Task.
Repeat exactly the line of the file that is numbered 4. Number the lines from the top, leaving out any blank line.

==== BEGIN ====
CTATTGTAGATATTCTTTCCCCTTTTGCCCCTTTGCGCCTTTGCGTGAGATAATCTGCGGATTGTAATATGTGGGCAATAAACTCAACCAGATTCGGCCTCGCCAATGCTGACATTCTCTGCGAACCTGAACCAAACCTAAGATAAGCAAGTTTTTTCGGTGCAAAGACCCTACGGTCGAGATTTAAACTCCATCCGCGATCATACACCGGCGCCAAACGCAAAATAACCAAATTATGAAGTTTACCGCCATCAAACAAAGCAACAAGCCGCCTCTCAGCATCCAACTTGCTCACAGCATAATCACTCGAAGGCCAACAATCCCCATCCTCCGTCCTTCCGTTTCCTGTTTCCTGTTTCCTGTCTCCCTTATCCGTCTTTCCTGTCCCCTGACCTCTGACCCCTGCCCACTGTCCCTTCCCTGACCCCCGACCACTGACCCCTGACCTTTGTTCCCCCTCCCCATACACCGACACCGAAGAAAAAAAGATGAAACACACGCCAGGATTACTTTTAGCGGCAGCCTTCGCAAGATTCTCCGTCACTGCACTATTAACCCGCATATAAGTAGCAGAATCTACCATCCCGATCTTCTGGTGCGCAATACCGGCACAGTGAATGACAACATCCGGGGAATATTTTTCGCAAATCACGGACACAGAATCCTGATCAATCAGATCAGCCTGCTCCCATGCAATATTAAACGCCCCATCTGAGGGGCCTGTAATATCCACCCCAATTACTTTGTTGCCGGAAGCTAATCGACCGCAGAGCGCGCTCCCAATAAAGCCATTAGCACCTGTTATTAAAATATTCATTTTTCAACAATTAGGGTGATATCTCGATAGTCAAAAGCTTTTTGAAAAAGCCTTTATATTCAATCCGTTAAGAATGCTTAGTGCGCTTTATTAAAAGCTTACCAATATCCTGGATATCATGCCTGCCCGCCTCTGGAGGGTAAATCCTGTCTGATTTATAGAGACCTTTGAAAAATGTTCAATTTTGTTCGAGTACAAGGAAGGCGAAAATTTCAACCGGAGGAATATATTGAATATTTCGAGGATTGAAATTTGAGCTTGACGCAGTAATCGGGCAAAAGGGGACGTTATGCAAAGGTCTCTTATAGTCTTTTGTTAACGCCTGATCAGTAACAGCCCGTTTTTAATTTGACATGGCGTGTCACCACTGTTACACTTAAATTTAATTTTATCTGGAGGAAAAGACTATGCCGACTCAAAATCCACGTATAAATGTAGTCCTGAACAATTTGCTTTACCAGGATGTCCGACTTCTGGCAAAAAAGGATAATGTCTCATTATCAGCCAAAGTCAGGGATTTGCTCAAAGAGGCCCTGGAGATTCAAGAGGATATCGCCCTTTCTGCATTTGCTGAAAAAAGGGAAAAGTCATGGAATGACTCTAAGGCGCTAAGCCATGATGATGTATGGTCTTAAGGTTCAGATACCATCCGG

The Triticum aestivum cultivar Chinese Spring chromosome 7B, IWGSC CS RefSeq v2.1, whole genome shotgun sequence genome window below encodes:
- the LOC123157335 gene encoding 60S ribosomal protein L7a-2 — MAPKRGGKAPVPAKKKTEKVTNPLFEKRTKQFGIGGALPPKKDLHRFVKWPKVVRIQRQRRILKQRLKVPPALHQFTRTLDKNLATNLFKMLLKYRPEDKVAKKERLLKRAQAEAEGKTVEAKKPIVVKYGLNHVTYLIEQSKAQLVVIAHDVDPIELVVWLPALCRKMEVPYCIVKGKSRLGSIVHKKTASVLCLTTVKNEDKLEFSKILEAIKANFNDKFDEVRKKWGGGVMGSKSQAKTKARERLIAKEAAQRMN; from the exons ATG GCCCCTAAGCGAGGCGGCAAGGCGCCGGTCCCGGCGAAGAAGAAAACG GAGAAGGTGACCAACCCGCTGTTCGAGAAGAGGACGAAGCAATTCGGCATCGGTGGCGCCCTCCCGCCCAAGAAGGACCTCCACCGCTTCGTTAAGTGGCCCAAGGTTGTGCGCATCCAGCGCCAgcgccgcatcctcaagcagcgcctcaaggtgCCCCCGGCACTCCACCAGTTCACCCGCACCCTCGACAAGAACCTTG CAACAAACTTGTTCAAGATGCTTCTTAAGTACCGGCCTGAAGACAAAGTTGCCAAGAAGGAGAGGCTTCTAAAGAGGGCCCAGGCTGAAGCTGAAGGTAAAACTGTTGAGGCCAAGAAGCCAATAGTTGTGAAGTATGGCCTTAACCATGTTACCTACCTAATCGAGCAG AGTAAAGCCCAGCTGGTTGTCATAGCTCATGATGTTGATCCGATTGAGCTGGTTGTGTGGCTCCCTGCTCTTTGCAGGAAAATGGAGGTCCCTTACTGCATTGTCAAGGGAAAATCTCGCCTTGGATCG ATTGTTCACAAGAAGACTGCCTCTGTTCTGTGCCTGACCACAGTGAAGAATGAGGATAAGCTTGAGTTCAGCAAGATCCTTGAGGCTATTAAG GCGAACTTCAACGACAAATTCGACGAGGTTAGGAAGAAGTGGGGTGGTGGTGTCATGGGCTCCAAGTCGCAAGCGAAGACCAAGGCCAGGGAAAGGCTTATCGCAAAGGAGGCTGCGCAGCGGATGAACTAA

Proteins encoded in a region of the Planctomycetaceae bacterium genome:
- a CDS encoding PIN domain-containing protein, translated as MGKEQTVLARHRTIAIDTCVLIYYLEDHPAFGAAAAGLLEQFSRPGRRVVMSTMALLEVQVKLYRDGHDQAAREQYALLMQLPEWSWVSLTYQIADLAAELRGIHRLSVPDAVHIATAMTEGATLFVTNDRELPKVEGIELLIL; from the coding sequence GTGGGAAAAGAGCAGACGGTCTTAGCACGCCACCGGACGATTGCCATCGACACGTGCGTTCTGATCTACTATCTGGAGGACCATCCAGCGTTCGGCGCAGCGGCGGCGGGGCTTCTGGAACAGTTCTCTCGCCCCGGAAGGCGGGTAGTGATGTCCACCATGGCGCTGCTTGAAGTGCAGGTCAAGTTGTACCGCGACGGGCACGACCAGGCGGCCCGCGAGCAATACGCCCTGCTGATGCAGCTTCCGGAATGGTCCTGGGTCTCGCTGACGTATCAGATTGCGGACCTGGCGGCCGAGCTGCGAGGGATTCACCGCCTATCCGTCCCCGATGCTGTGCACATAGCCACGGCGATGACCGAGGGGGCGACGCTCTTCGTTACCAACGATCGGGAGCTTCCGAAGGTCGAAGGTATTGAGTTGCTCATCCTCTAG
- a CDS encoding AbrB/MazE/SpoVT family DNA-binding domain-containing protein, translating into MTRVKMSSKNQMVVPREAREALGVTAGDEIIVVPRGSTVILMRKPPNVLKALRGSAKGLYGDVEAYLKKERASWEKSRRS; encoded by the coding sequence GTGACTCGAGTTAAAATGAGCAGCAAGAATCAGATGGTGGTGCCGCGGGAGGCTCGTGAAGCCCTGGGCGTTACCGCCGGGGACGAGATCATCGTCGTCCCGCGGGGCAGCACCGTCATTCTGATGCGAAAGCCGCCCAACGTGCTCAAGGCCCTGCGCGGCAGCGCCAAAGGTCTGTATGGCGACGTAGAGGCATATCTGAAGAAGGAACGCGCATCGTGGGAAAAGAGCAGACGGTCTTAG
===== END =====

Proteins encoded in a region of the Planctomycetaceae bacterium genome: